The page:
If potting soil is all you have available, watering becomes a more delicate balancing act. Potting soil stays wet more easily and unfortunately, the dark color makes it harder to tell by eye whether or not the soil is already wet. Daily watering in potting soil can be a recipe for disaster if your seeds never are allowed to dry out. This is because allowing air to enter the roots is an essential part of growing bonsai (in fact bonsai soil is entirely designed on this principle). While many beginners kill their bonsai trees by forgetting to water, others also lose their trees by overwatering, especially if the tree in question is in potting soil. Luckily, I have a quick trick which you can use to avoid this catastrophe. I encourage you to physically touch the soil daily. Connect with the Earth, connect with your tree, and get a little dirty all at once - sounds fun right?? Well, I'm not suggesting it just to be a hippie (though maybe Seattle has turned me into one); if you FEEL the soil is already wet, you should not be giving the tree more water. Only once you feel the soil is drier to the touch should you be watering. That said, don't let it go bone-dry. This is a nuanced difference, but with experience, you'll be able to tell the difference.


          Once you have your soil and seeds both prepared, it's time to sow those seeds and see where they land! I like to poke holes in my soil with a chopstick and drop individual seeds in about an inch apart. When I first started and didn't know how many seeds would germinate, I just threw a bunch down. THAT was a mistake which. A haphazard forest of seedlings makes it more likely that some seedlings will get shaded out and die, and others are more likely to have their roots damaged when you separate the seedlings into individual pots. Avoid this pain and reap what you sow. The extra work in arranging your seeds nicely will pay off next year.

On the left, we have a example which I did not space out enough. Trees are crowded together and roots must be pruned more harshly or they are more likely to get damaged when I separate them into individual pots. On the right, those seedlings are rather nicely spaced. Good job to me :)

Again, this is what NOT to do. Space is good!

3C. Year 1 - Watch Them Go!

          The simplest thing to do in the first year of growth is to water and keep your seedlings clear of weeds. You can also apply some gentle fertilizer while you look forward to separating your seedlings in the following year. Just to be clear, I'm calling this "Year 0" when it is, in fact, the first year of growth because the seedlings are 0 years old right now. This couldn't possibly backfire on me later.

          If you want to try an advanced technique in your first year, the "seedling cutting" method can give you a dense radial root spread on seedlings in a shorter period of time. The seedling cutting method consists of exactly what's in the name. The taproot is cut shortly after the seed sprouts, the new cutting is dipped into in rooting hormone, and each tree can be replanted into an individual pot straight away. This method may risk losing some cuttings if you don't have a nice watering set up to ensure high humidity, but the potential payoff for your future nebari can be significant.  If you're in a hurry, or if you are developing shohin bonsai, this may be an especially appealing technique. In my discussion of "The Root of All Bonsai", I already described Mark Comstock's insane results with this method (pictured below). With the advantage of experience and his own greenhouse, he generates more radial roots than anyone I have ever seen and his pines seem to develop quickly because of it. Another artist who has a wealth of knowledge on this topic is Jonas Duplich of Bonsai Tonight. He has multiple posts on the subject which will be helpful to any daring bonsai artists who want to try this risky technique. I personally don't bother with it as I don't want to risk losing any seedlings because of it, but as my seedlings age and I see what their nebari look like, I may consider coming back to this method.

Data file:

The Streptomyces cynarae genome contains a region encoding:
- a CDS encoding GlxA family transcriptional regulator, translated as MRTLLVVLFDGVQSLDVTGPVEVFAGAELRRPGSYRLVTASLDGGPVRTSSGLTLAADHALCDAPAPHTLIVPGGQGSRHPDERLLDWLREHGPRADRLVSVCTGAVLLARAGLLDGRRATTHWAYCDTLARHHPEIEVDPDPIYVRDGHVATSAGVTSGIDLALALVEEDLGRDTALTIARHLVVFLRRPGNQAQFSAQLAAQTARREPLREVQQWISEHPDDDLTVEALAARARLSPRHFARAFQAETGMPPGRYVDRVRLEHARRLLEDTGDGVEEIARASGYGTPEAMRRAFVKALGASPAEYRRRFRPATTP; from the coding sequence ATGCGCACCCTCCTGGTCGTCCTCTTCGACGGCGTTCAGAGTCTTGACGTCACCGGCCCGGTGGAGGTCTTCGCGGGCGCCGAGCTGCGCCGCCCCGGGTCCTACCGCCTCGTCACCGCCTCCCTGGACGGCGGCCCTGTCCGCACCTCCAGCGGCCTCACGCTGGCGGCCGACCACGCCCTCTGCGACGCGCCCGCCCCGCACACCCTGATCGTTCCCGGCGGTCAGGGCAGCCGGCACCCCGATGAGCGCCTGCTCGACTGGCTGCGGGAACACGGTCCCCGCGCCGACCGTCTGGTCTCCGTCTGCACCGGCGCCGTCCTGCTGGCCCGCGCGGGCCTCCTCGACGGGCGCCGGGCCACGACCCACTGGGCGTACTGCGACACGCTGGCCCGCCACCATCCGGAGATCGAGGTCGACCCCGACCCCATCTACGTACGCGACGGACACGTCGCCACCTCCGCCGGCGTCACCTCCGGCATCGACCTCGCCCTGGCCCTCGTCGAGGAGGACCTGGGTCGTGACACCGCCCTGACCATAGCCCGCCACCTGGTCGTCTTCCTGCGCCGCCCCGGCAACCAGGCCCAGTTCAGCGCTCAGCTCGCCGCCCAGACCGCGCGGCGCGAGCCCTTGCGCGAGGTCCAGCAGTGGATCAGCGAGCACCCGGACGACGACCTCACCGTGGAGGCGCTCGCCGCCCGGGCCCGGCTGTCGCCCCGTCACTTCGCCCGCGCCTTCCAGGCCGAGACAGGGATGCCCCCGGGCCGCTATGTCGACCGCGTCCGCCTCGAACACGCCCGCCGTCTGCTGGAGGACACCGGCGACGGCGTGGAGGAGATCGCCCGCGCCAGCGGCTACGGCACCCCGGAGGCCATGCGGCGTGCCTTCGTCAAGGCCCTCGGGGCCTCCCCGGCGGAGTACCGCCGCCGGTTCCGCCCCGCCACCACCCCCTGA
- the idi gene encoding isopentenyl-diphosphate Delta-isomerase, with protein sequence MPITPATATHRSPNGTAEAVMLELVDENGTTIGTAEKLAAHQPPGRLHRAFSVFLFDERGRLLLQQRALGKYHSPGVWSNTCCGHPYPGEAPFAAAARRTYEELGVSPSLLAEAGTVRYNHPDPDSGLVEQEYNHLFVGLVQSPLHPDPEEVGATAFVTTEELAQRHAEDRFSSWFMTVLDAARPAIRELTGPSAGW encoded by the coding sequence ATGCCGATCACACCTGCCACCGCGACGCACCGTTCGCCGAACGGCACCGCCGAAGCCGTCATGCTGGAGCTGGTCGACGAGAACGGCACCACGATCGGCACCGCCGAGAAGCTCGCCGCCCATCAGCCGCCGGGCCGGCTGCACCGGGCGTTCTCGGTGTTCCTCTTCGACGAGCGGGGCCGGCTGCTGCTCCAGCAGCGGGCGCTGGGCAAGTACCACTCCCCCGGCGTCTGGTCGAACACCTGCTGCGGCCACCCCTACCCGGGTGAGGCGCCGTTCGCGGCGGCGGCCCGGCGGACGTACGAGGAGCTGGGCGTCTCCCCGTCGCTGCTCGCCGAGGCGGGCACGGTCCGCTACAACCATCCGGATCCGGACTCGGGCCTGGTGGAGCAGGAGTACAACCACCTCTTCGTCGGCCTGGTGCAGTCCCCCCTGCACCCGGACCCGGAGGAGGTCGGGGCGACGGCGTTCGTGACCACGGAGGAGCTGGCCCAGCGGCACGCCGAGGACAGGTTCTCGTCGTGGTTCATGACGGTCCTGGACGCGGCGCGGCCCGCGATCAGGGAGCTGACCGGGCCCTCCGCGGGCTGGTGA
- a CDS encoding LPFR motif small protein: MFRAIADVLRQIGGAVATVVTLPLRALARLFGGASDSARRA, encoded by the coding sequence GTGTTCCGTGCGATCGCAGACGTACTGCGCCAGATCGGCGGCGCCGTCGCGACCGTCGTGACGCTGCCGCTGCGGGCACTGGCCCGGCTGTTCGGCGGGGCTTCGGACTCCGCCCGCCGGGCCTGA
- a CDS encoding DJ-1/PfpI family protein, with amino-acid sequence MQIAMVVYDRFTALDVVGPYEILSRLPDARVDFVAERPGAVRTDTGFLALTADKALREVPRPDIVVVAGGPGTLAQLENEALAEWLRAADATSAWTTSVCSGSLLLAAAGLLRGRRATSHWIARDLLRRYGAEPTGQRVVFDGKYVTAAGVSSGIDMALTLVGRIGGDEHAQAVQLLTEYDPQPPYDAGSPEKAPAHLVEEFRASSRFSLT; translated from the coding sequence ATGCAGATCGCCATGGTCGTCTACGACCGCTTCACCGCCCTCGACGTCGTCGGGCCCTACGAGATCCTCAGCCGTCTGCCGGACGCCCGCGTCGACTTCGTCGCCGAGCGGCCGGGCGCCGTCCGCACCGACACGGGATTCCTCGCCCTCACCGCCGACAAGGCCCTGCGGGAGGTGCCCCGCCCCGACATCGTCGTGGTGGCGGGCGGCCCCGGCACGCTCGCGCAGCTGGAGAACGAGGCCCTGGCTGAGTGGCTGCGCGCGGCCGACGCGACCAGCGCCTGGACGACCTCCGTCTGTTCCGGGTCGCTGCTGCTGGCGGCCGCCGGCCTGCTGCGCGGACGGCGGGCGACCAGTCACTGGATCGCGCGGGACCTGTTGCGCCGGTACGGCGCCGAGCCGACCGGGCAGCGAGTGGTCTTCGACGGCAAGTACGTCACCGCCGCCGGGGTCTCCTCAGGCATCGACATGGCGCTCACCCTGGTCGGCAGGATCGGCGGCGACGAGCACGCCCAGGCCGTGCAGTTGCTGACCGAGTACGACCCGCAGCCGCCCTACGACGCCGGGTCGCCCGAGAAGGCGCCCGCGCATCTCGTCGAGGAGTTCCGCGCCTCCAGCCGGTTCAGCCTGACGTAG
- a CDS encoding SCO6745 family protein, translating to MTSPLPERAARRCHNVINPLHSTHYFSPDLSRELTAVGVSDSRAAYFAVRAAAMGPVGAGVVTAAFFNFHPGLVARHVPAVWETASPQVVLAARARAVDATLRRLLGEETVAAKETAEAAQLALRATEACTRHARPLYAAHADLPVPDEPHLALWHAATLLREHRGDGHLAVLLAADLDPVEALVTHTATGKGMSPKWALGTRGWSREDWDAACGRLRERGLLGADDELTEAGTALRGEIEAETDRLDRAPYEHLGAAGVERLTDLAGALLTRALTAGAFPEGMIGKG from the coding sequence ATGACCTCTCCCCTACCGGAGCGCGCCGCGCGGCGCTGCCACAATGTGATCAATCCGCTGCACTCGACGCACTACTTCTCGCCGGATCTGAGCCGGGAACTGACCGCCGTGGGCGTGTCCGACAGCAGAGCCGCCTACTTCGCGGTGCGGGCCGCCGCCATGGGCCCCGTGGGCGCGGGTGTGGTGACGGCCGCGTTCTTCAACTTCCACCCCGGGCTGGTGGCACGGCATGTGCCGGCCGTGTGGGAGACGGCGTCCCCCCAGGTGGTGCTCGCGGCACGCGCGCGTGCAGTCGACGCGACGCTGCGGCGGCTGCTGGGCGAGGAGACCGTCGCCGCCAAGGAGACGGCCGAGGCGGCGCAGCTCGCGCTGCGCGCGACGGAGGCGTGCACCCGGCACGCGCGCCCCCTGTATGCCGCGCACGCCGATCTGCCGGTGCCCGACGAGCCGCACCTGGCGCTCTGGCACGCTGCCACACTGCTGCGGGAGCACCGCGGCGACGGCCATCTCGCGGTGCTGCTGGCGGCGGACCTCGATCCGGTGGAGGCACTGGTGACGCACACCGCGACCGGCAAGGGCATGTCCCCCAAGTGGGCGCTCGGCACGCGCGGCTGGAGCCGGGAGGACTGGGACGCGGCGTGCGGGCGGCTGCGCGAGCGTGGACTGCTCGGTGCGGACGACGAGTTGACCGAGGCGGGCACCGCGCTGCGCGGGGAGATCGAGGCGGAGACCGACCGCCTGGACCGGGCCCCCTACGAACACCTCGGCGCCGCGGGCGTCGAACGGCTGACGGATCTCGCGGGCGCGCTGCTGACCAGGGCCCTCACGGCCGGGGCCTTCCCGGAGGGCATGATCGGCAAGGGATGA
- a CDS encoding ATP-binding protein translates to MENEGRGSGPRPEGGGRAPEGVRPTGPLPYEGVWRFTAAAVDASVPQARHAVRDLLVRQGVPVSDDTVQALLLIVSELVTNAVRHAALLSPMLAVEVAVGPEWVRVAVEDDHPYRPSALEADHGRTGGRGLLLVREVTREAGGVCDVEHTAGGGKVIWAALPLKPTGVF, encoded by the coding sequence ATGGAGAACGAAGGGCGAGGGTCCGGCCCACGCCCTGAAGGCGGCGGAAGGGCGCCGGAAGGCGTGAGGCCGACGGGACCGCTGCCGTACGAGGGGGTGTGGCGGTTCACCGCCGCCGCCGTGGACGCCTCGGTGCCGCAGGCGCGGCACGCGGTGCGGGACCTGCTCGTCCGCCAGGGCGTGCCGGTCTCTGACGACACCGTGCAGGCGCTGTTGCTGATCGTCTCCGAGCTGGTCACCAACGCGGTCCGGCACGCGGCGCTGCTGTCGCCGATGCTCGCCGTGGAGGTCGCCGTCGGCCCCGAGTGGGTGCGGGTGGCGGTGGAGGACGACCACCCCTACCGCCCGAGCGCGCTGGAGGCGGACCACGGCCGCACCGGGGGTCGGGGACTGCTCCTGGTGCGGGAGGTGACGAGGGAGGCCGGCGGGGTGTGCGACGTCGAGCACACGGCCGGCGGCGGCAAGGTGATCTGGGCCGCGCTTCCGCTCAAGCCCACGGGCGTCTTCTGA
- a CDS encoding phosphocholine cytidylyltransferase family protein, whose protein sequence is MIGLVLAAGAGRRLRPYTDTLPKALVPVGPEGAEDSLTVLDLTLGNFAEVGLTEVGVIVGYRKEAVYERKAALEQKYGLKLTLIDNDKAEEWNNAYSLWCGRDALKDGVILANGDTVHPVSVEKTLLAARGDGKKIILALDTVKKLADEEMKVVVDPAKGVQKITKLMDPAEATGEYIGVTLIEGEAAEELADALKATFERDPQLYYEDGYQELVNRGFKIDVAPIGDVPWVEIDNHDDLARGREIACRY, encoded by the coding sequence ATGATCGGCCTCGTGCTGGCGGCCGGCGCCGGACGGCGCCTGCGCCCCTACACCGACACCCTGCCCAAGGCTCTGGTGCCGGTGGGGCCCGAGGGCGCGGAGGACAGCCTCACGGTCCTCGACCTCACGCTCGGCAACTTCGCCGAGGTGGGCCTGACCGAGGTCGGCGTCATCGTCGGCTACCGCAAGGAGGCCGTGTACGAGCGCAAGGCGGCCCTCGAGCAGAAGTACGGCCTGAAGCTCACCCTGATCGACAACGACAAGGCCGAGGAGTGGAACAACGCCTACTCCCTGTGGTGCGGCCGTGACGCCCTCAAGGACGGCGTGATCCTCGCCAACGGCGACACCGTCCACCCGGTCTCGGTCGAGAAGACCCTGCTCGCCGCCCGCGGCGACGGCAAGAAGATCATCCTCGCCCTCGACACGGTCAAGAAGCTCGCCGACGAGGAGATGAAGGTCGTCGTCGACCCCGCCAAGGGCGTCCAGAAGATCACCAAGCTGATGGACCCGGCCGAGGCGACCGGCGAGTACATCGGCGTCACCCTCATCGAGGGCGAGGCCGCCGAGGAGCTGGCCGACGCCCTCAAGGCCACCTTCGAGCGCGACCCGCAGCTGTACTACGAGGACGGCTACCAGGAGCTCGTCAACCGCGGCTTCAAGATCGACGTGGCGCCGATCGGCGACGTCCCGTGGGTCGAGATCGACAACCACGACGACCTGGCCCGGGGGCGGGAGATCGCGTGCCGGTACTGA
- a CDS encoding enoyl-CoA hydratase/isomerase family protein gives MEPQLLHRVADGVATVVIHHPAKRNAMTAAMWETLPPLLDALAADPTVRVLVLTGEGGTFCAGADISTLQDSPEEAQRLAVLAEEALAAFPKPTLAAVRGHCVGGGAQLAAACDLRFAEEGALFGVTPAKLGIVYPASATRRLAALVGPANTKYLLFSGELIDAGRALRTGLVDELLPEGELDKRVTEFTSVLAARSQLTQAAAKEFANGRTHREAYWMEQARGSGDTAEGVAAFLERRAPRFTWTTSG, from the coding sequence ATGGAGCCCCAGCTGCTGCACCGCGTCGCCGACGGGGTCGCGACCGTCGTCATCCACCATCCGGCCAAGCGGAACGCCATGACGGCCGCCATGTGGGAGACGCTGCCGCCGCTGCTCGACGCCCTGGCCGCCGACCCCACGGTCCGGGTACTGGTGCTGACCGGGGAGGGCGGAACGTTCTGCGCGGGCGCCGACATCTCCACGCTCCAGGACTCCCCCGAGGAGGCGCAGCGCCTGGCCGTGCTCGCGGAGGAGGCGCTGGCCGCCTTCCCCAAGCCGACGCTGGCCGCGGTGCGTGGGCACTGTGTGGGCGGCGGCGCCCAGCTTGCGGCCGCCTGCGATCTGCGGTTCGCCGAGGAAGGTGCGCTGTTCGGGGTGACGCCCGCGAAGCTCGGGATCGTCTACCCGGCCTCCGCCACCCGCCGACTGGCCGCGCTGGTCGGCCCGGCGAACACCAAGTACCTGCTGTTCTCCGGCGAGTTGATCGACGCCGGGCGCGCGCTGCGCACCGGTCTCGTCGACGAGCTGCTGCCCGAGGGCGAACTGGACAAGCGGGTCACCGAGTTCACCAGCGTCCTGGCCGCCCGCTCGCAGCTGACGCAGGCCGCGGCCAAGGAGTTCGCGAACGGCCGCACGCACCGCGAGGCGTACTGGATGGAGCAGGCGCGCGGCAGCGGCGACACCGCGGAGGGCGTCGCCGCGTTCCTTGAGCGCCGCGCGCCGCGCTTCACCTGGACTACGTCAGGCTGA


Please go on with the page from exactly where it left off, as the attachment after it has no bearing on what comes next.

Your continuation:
If you can get this many roots on your pine seedling cuttings, my hat will go off to you. This is one of Mark Comstock's impressive, young Japanese black pines.

3D. Year 2 - Train the Trunks & Trim the Roots!

Trimming the Taproot

          If you did not already plant your seedlings in individual pots via the seedling cutting method, the beginning of Year 1 is when I prefer to do this. Because we will be pruning roots, this is done at the same time as any other repotting operation - late winter/early spring (whatever that means for your area) for temperate trees or at the beginning of summer for tropicals. If freezing temperatures come after you prune the roots of your seedlings, consider protecting them by bringing them inside overnight (an unheated garage would do). You may think we are being an overprotective parent, but this is a good habit because new roots generally grow best at temperatures above 45℉/~7℃. New roots are also liable to be killed by temperatures below 32℉/0℃ as they lack the protective layers that established roots enjoy (think of a new leaf - the same is true of it too).